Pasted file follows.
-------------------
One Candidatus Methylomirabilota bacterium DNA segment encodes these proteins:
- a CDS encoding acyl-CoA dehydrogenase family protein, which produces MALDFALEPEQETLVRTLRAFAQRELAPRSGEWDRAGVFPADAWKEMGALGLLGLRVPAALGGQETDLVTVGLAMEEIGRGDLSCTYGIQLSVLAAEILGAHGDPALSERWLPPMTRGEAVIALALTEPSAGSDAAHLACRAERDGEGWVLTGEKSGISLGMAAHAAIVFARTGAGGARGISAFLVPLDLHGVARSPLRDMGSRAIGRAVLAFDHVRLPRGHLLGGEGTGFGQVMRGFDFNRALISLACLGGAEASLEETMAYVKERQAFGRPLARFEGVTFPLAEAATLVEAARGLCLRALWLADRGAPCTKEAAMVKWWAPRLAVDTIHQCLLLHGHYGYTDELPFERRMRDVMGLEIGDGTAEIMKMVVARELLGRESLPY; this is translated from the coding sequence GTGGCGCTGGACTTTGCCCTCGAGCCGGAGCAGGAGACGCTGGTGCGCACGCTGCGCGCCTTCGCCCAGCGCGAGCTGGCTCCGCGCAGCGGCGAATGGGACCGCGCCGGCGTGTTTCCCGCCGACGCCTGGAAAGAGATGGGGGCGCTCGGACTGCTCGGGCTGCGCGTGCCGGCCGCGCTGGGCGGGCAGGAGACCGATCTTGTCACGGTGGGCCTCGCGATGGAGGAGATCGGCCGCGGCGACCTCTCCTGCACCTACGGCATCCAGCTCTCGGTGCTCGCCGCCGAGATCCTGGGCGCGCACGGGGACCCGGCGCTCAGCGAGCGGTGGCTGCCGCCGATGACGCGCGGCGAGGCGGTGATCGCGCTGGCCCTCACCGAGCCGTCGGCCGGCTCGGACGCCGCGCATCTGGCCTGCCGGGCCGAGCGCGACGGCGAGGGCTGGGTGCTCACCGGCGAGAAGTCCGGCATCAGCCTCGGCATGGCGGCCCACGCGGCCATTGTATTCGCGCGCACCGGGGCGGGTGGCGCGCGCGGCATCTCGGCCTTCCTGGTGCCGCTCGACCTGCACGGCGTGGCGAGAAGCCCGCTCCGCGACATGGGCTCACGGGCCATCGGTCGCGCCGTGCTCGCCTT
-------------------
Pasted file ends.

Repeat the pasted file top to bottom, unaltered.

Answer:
One Candidatus Methylomirabilota bacterium DNA segment encodes these proteins:
- a CDS encoding acyl-CoA dehydrogenase family protein, which produces MALDFALEPEQETLVRTLRAFAQRELAPRSGEWDRAGVFPADAWKEMGALGLLGLRVPAALGGQETDLVTVGLAMEEIGRGDLSCTYGIQLSVLAAEILGAHGDPALSERWLPPMTRGEAVIALALTEPSAGSDAAHLACRAERDGEGWVLTGEKSGISLGMAAHAAIVFARTGAGGARGISAFLVPLDLHGVARSPLRDMGSRAIGRAVLAFDHVRLPRGHLLGGEGTGFGQVMRGFDFNRALISLACLGGAEASLEETMAYVKERQAFGRPLARFEGVTFPLAEAATLVEAARGLCLRALWLADRGAPCTKEAAMVKWWAPRLAVDTIHQCLLLHGHYGYTDELPFERRMRDVMGLEIGDGTAEIMKMVVARELLGRESLPY; this is translated from the coding sequence GTGGCGCTGGACTTTGCCCTCGAGCCGGAGCAGGAGACGCTGGTGCGCACGCTGCGCGCCTTCGCCCAGCGCGAGCTGGCTCCGCGCAGCGGCGAATGGGACCGCGCCGGCGTGTTTCCCGCCGACGCCTGGAAAGAGATGGGGGCGCTCGGACTGCTCGGGCTGCGCGTGCCGGCCGCGCTGGGCGGGCAGGAGACCGATCTTGTCACGGTGGGCCTCGCGATGGAGGAGATCGGCCGCGGCGACCTCTCCTGCACCTACGGCATCCAGCTCTCGGTGCTCGCCGCCGAGATCCTGGGCGCGCACGGGGACCCGGCGCTCAGCGAGCGGTGGCTGCCGCCGATGACGCGCGGCGAGGCGGTGATCGCGCTGGCCCTCACCGAGCCGTCGGCCGGCTCGGACGCCGCGCATCTGGCCTGCCGGGCCGAGCGCGACGGCGAGGGCTGGGTGCTCACCGGCGAGAAGTCCGGCATCAGCCTCGGCATGGCGGCCCACGCGGCCATTGTATTCGCGCGCACCGGGGCGGGTGGCGCGCGCGGCATCTCGGCCTTCCTGGTGCCGCTCGACCTGCACGGCGTGGCGAGAAGCCCGCTCCGCGACATGGGCTCACGGGCCATCGGTCGCGCCGTGCTCGCCTT